The Independent Student Newspaper of Northern Kentucky University.

The Northerner

The Independent Student Newspaper of Northern Kentucky University.

The Northerner

The Independent Student Newspaper of Northern Kentucky University.

The Northerner

University offers inside look at new Student Union

Members of Northern Kentucky University’s community can now take a one-hour tour through the new Student Union, but while they may not have far to go, they’ll find the building’s construction still does.

“Most of the walls are framed in,” said Sarah Aikman, director of Student Union Administration. “But for finished d’eacute;cor you’ll need to use your imagination.”

Students, faculty and staff can don hard hats and be guided through all the major attractions in the ongoing Student Union construction, namely the ballroom, food court, meeting rooms, game room and the space set aside for various student organizations.

“They’ll get to see how the building is taking shape and see how the layout (of the union) is coming together,” she said.

At the moment, the new Student Union has concrete floors, framed-in walls and rooms, some drywall up and is almost totally enclosed.

The guides, consisting of a Student Union staff member, Messer construction employee and Associate Director of Construction Marilyn Heflin, tailor each tour to the group of students there, according to Chris Bowling, an IT manager for the Student Union Administration.

“Depending on who’s in the group, we may spend more time answering questions pertaining to their interests,” he said.

Many of the students who have toured the union so far are involved in student organizations.

“It’s mostly been people who are actually going to be in the building,” Administrative Specialist Maryann Trumble said. “They’re curious as to where their spaces are going to be and how it’s going to look.”

But there’s still plenty to see for the average student. Terri Bridewell, coordinator of the University Center, said she and many others who toured it were surprised at its size.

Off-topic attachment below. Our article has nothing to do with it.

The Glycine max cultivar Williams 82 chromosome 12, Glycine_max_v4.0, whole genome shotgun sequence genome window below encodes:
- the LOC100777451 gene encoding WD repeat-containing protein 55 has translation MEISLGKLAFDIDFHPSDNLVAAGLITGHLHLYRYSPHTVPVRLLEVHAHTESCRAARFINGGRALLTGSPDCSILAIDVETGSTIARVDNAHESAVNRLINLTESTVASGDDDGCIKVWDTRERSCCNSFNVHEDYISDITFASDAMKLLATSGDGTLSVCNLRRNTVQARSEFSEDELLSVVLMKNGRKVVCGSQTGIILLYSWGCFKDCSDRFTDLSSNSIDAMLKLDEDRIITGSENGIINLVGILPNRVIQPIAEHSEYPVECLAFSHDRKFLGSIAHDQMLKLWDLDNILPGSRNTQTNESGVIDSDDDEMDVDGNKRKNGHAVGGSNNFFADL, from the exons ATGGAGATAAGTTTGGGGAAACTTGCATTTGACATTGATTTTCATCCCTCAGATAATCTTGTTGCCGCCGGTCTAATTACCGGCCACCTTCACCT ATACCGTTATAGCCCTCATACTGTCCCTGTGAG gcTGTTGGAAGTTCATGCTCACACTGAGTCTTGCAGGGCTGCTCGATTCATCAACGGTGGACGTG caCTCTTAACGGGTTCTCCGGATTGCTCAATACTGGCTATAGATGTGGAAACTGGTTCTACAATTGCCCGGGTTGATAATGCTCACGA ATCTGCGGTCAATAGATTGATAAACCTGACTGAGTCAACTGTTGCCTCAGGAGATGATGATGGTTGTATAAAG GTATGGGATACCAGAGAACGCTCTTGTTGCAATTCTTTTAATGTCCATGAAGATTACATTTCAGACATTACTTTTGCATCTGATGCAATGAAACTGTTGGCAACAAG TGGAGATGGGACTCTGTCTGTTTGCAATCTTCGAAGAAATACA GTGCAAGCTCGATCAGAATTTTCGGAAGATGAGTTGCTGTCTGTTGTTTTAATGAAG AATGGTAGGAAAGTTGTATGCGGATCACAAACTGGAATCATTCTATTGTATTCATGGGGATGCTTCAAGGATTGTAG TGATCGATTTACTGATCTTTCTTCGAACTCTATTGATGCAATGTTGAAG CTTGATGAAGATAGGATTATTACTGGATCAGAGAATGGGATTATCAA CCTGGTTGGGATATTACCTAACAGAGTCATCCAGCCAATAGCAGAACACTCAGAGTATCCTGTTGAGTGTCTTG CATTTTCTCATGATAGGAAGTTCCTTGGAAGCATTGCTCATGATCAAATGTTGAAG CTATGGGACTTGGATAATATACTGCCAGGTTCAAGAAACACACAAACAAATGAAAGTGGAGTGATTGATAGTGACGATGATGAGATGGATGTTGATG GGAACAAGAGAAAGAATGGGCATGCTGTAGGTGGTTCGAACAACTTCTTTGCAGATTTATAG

“You get inside and you’re like: ‘Wow it’s bigger that I thought it would be,'” she said.

Despite the affiliations of the students touring, guides to the tour make sure to describe the major attractions of the building such as the ballroom, which is two-stories high and will have three sound proof rooms, so that three different events can take place simultaneously.

Other highlights include the future site of the game room, which will feature several game systems and a concession stand that will stay open late, as well as a food court and a kitchen, which will be able to seat 700 people, according to Bridewell.

Students can also see the future locales of food court restaurants, including a Starbucks and a bakery, as well as restaurants featuring Italian and Chinese food.

All Student Union staff members agree that it is important for students to sign up for the tour. “This is their student union,” Trumble said. “We want them to get excited about the new building on campus.”

The tour is also a good opportunity for students to ask any questions they may have, Bowling said. “It really affects everyone on campus,” he added.

Bowling also recommended taking the tour more than once, because one tour will be very different from another three months afterward.

“Come back in January when the drywall is up and it’ll be a world of difference,” he said.

The only apparel requirement to take the tour, Trumble said, are close-toed shoes. Otherwise, students can wear anything they want, except, of course, their birthday suits.

Students interested in taking the tour should e-mail Trumble at She will then send a reply to the student confirming the tour as well as a reminder e-mail the day of the tour. The remaining fall semester tours will be at 3:15 p.m. Oct. 26 and Nov. 2, 16 and 30. Spring tour dates are to be announced.